Yes, it really was a night to remember!
Long-time islanders reckon it was the best night’s entertainment that Bruny has seen for many years, with more than 140 people gathering to celebrate the centenary of the lovely old Lunawanna Hall.
"The date was 26 November 1919. World War I had ended just over a year before.
On that day – a Wednesday – the Governor of Tasmania, Sir Francis Newdegate, travelled to Bruny Island to officially place the foundation stone of the Lunawanna Memorial Hall, in tribute to the servicemen of the district who fought in the Great War and in acknowledgement of their families who stayed behind.
Building the hall involved the wider community – post-war austerity led to delays in construction, but the hall finally opened in 1924.
In November 2019, the Lunawanna Memorial Hall reached its 100th anniversary of the laying of its foundation stone and we celebrated this significant event in our community with an evening of fun, music and entertainment."
—The Lunawanna Memorial Hall Committee
Early arrivals heard the distant sound of pipes and drums approaching along Bruny Island Main Road, as the Tasmania Police Pipe Band marched towards the hall. The crowd moved aside as the band filled the room with stirring martial music – it was a fitting introduction to the official part of the evening, with the dedication of the newly-installed honour board and commemoration plaque.
Trevor Adams read the Ode of Remembrance and after a minute’s silence, Adrian Howard spoke movingly about the impact of the Great War on the small and close-knit communities of Bruny Island. From the Lunawanna district, 20 young men left their farms and orchards to fight overseas. Six never returned – and those who did survive the war came back with changes that would affect them for the rest of their lives.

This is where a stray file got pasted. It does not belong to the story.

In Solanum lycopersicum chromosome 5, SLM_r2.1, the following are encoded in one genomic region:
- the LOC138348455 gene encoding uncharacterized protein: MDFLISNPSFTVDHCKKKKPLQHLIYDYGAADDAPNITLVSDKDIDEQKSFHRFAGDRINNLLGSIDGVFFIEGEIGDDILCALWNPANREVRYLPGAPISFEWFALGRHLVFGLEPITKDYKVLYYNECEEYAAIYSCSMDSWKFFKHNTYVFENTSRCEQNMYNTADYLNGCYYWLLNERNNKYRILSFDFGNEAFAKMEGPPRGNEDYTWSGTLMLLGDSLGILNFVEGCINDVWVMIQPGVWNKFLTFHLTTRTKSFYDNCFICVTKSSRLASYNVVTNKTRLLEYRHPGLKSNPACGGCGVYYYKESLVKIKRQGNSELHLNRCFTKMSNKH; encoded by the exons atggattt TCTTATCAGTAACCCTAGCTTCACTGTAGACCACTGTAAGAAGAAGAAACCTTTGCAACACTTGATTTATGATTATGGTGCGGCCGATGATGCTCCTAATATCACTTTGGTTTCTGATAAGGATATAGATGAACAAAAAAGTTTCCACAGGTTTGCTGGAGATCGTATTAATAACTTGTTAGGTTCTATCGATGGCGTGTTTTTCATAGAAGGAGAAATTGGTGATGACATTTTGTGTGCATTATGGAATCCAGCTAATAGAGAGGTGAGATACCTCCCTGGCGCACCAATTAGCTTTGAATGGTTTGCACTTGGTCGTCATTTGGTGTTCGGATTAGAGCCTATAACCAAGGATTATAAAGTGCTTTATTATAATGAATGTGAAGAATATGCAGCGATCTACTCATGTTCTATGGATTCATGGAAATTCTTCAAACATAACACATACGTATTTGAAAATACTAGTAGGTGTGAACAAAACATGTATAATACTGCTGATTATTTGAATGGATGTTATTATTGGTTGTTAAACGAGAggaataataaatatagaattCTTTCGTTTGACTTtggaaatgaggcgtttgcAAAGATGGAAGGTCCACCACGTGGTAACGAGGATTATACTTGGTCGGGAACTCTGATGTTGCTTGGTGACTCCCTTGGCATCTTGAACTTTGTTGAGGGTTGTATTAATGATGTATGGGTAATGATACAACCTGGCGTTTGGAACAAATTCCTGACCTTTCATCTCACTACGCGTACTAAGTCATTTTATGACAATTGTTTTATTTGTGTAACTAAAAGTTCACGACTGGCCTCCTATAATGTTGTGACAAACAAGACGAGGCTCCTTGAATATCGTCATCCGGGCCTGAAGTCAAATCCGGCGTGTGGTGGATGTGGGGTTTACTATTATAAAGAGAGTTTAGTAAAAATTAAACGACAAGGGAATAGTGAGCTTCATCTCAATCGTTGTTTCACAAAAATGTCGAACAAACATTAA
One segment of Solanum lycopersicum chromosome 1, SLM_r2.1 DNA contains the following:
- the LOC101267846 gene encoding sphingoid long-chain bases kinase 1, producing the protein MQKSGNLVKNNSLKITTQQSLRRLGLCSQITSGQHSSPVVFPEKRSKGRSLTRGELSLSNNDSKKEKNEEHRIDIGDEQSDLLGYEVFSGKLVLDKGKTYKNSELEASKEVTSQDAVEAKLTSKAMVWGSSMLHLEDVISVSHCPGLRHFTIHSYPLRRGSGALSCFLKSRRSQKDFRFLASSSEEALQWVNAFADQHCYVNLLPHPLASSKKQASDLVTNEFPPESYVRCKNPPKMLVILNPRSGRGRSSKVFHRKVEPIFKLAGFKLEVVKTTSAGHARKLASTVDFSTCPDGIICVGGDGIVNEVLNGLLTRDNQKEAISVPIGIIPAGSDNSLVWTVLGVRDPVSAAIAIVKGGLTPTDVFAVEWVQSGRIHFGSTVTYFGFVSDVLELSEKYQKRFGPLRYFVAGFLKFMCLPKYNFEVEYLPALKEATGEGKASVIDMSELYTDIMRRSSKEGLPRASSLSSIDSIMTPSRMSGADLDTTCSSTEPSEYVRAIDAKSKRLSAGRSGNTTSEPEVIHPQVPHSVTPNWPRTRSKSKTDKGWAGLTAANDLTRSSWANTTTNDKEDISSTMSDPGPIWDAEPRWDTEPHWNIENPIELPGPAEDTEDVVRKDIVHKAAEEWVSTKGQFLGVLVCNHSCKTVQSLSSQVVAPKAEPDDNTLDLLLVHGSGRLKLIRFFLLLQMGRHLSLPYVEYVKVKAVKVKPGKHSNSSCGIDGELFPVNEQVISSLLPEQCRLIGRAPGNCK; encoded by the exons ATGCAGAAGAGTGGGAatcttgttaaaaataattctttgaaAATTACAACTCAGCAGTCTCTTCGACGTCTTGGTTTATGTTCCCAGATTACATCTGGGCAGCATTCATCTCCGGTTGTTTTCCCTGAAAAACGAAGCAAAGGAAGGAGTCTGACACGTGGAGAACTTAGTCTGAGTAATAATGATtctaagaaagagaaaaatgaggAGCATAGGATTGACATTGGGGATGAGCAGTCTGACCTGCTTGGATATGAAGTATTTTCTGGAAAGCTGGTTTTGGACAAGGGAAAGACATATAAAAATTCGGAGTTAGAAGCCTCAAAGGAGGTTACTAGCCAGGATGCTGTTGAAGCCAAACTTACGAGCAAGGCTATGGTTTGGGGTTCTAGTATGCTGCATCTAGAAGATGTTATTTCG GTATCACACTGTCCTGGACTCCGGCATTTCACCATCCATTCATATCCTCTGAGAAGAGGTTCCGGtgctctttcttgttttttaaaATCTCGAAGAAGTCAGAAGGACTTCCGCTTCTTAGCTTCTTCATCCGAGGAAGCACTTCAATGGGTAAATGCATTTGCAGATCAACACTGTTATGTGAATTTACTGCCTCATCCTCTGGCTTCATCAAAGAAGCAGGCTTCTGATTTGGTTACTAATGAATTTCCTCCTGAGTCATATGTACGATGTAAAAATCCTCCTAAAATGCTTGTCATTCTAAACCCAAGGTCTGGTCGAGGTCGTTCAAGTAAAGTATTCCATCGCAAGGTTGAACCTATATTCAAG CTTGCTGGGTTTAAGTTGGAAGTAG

But as well as marking such moments of sombre reflection, it was also a night of celebration and entertainment. Talented Tasmanian dance troupe The Moonlight Aviators lit up the stage with their tightly-choreographed routines, brilliantly supported by the swing band Arman & Co and guest vocalist Rebecca Oliver-Black.
The old hall rocked as The Moonlight Aviators led a packed dance floor through some tricky moves. Later on, DJ Matthew Fagan’s tribute to the Sixties and later decades kept things moving. Beverages flowed across the bar, the supper was fantastic, the fire pot glowed until … well, until long after this correspondent had wandered back along the road to bed.
Many thanks go to the generous sponsors, particularly BrunyIsland.au, Pennicott Wilderness Journeys, Sealink and Bruny Island Safaris. The organising committee worked hard to make the centenary celebrations a success – Kerry Marvell, Bill Hughes and April Bromfield deserve special appreciation, as do the many volunteer helpers, without whose efforts the event would not have happened.
And now of course, everyone’s question is – surely we don’t have to wait another 100 years to enjoy another wonderful night like that?
Written by Chris Viney (Bruny News: http://www.bica.org.au/Brunynews.html)
Cape Bruny Light keepers have been doing battle with nature since 1838. Tending the light to ensure that maritime travellers did not meet the same grisly end as so many before them had done, it was an arduous and unrelenting life.
In 1930 a small wooden boat set sail for unknown adventures. This might not in itself be remarkable; however, this was a journey that was eventually to lead from Kiel in Germany to Bruny Island, Tasmania.